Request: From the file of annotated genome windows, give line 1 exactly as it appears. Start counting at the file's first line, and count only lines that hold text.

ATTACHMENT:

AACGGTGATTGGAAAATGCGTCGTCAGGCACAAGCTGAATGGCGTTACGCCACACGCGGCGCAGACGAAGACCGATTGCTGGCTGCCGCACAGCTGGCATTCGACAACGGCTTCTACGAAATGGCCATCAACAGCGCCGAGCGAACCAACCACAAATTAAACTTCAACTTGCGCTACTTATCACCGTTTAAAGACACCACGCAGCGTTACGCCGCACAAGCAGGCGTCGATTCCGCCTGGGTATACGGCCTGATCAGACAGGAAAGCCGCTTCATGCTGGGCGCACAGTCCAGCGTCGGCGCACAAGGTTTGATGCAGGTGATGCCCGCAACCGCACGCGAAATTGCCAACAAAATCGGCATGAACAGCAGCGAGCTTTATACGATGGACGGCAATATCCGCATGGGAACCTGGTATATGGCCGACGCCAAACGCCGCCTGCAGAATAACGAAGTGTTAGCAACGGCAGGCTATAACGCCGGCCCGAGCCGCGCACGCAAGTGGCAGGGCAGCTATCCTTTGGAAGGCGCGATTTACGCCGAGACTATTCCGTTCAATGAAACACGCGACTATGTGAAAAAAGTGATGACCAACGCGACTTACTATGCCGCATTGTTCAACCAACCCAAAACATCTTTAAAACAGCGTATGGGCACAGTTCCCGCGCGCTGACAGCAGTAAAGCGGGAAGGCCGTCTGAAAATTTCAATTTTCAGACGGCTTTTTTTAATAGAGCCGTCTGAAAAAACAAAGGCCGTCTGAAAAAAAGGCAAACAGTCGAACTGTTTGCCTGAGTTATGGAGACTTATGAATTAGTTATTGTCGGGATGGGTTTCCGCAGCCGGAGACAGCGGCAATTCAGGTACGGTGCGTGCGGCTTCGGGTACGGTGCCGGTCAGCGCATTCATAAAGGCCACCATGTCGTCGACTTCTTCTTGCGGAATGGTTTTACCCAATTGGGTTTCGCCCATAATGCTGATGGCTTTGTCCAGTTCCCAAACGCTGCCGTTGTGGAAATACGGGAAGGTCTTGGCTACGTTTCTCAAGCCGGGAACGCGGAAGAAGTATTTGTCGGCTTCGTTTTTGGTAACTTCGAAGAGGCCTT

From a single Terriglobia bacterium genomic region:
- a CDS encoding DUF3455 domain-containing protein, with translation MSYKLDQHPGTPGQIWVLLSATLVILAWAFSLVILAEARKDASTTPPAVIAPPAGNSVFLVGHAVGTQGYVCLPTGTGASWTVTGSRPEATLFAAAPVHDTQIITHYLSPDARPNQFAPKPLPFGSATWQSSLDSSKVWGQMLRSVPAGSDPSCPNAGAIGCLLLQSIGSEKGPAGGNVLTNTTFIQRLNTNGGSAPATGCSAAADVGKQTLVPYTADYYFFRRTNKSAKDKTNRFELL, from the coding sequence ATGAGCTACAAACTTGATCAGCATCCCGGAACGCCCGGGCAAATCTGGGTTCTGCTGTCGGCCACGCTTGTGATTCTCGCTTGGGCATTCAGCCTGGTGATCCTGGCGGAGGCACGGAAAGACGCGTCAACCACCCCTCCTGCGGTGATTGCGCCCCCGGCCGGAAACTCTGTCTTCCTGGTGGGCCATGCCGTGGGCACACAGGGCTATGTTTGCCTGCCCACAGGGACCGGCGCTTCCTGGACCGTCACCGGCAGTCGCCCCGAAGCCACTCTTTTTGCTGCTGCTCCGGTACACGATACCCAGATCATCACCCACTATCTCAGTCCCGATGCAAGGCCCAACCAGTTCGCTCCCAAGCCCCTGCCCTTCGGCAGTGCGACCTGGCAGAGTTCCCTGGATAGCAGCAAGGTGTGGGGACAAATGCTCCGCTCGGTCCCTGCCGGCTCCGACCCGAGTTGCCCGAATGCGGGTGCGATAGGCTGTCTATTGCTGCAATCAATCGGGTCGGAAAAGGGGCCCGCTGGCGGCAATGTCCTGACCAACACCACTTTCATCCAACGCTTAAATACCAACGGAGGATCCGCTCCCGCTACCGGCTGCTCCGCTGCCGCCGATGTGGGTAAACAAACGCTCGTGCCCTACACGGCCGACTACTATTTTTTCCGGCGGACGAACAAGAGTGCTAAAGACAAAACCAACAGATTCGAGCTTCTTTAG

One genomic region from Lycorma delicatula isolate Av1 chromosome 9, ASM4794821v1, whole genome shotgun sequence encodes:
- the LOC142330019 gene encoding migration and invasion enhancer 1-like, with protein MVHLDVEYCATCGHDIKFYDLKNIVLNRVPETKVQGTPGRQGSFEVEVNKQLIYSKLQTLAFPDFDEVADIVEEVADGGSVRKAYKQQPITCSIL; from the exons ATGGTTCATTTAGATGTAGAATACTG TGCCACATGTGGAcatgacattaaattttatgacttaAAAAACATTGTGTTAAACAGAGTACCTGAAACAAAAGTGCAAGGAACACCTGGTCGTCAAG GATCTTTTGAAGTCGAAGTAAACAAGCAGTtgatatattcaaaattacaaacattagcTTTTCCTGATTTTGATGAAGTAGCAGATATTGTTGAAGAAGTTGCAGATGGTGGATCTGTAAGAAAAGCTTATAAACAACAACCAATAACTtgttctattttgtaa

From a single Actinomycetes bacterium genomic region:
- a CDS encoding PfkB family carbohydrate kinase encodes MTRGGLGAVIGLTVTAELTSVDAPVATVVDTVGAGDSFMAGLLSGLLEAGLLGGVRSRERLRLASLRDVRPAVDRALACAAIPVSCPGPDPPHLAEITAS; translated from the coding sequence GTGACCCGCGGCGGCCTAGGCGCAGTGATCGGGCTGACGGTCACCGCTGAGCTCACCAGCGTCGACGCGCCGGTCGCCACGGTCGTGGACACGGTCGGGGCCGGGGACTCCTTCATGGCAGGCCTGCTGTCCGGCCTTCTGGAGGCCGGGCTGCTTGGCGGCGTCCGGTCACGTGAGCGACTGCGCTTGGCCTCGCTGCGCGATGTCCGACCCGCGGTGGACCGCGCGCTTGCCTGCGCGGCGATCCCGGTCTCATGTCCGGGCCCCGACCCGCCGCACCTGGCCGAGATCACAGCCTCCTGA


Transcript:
AACGGTGATTGGAAAATGCGTCGTCAGGCACAAGCTGAATGGCGTTACGCCACACGCGGCGCAGACGAAGACCGATTGCTGGCTGCCGCACAGCTGGCATTCGACAACGGCTTCTACGAAATGGCCATCAACAGCGCCGAGCGAACCAACCACAAATTAAACTTCAACTTGCGCTACTTATCACCGTTTAAAGACACCACGCAGCGTTACGCCGCACAAGCAGGCGTCGATTCCGCCTGGGTATACGGCCTGATCAGACAGGAAAGCCGCTTCATGCTGGGCGCACAGTCCAGCGTCGGCGCACAAGGTTTGATGCAGGTGATGCCCGCAACCGCACGCGAAATTGCCAACAAAATCGGCATGAACAGCAGCGAGCTTTATACGATGGACGGCAATATCCGCATGGGAACCTGGTATATGGCCGACGCCAAACGCCGCCTGCAGAATAACGAAGTGTTAGCAACGGCAGGCTATAACGCCGGCCCGAGCCGCGCACGCAAGTGGCAGGGCAGCTATCCTTTGGAAGGCGCGATTTACGCCGAGACTATTCCGTTCAATGAAACACGCGACTATGTGAAAAAAGTGATGACCAACGCGACTTACTATGCCGCATTGTTCAACCAACCCAAAACATCTTTAAAACAGCGTATGGGCACAGTTCCCGCGCGCTGACAGCAGTAAAGCGGGAAGGCCGTCTGAAAATTTCAATTTTCAGACGGCTTTTTTTAATAGAGCCGTCTGAAAAAACAAAGGCCGTCTGAAAAAAAGGCAAACAGTCGAACTGTTTGCCTGAGTTATGGAGACTTATGAATTAGTTATTGTCGGGATGGGTTTCCGCAGCCGGAGACAGCGGCAATTCAGGTACGGTGCGTGCGGCTTCGGGTACGGTGCCGGTCAGCGCATTCATAAAGGCCACCATGTCGTCGACTTCTTCTTGCGGAATGGTTTTACCCAATTGGGTTTCGCCCATAATGCTGATGGCTTTGTCCAGTTCCCAAACGCTGCCGTTGTGGAAATACGGGAAGGTCTTGGCTACGTTTCTCAAGCCGGGAACGCGGAAGAAGTATTTGTCGGCTTCGTTTTTGGTAACTTCGAAGAGGCCTT